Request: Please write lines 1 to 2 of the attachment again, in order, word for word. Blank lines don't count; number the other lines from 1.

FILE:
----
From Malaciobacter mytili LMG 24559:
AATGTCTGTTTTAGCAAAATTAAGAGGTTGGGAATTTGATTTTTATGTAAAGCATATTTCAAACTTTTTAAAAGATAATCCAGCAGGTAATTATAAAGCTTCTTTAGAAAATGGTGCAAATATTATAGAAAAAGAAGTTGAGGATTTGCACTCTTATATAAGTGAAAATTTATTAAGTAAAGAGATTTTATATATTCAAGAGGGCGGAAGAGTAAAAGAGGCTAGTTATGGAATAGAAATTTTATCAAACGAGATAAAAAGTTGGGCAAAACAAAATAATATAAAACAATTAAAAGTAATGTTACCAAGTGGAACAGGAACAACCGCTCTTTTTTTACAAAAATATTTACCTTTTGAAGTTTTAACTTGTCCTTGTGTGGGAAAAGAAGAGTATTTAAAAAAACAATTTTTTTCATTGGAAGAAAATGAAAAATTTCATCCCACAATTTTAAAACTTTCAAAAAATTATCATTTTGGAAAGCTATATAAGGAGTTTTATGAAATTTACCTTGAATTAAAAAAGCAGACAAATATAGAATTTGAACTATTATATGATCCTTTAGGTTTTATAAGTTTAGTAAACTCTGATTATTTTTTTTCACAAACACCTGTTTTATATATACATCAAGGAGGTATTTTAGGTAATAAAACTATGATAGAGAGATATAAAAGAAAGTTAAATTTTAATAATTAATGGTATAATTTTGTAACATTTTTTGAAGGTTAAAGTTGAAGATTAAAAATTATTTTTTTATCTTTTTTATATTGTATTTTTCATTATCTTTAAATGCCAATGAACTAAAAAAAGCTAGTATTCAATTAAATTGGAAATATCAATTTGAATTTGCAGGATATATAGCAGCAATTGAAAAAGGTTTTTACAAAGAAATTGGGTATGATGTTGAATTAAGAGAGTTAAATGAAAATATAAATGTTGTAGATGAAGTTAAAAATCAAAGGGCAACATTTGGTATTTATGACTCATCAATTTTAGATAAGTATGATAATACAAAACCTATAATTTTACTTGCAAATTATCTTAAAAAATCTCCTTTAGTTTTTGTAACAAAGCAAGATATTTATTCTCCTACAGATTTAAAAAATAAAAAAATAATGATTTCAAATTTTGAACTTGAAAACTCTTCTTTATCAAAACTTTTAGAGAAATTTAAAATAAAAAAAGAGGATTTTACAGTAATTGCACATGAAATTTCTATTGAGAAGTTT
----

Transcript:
From Malaciobacter mytili LMG 24559:
AATGTCTGTTTTAGCAAAATTAAGAGGTTGGGAATTTGATTTTTATGTAAAGCATATTTCAAACTTTTTAAAAGATAATCCAGCAGGTAATTATAAAGCTTCTTTAGAAAATGGTGCAAATATTATAGAAAAAGAAGTTGAGGATTTGCACTCTTATATAAGTGAAAATTTATTAAGTAAAGAGATTTTATATATTCAAGAGGGCGGAAGAGTAAAAGAGGCTAGTTATGGAATAGAAATTTTATCAAACGAGATAAAAAGTTGGGCAAAACAAAATAATATAAAACAATTAAAAGTAATGTTACCAAGTGGAACAGGAACAACCGCTCTTTTTTTACAAAAATATTTACCTTTTGAAGTTTTAACTTGTCCTTGTGTGGGAAAAGAAGAGTATTTAAAAAAACAATTTTTTTCATTGGAAGAAAATGAAAAATTTCATCCCACAATTTTAAAACTTTCAAAAAATTATCATTTTGGAAAGCTATATAAGGAGTTTTATGAAATTTACCTTGAATTAAAAAAGCAGACAAATATAGAATTTGAACTATTATATGATCCTTTAGGTTTTATAAGTTTAGTAAACTCTGATTATTTTTTTTCACAAACACCTGTTTTATATATACATCAAGGAGGTATTTTAGGTAATAAAACTATGATAGAGAGATATAAAAGAAAGTTAAATTTTAATAATTAATGGTATAATTTTGTAACATTTTTTGAAGGTTAAAGTTGAAGATTAAAAATTATTTTTTTATCTTTTTTATATTGTATTTTTCATTATCTTTAAATGCCAATGAACTAAAAAAAGCTAGTATTCAATTAAATTGGAAATATCAATTTGAATTTGCAGGATATATAGCAGCAATTGAAAAAGGTTTTTACAAAGAAATTGGGTATGATGTTGAATTAAGAGAGTTAAATGAAAATATAAATGTTGTAGATGAAGTTAAAAATCAAAGGGCAACATTTGGTATTTATGACTCATCAATTTTAGATAAGTATGATAATACAAAACCTATAATTTTACTTGCAAATTATCTTAAAAAATCTCCTTTAGTTTTTGTAACAAAGCAAGATATTTATTCTCCTACAGATTTAAAAAATAAAAAAATAATGATTTCAAATTTTGAACTTGAAAACTCTTCTTTATCAAAACTTTTAGAGAAATTTAAAATAAAAAAAGAGGATTTTACAGTAATTGCACATGAAATTTCTATTGAGAAGTTT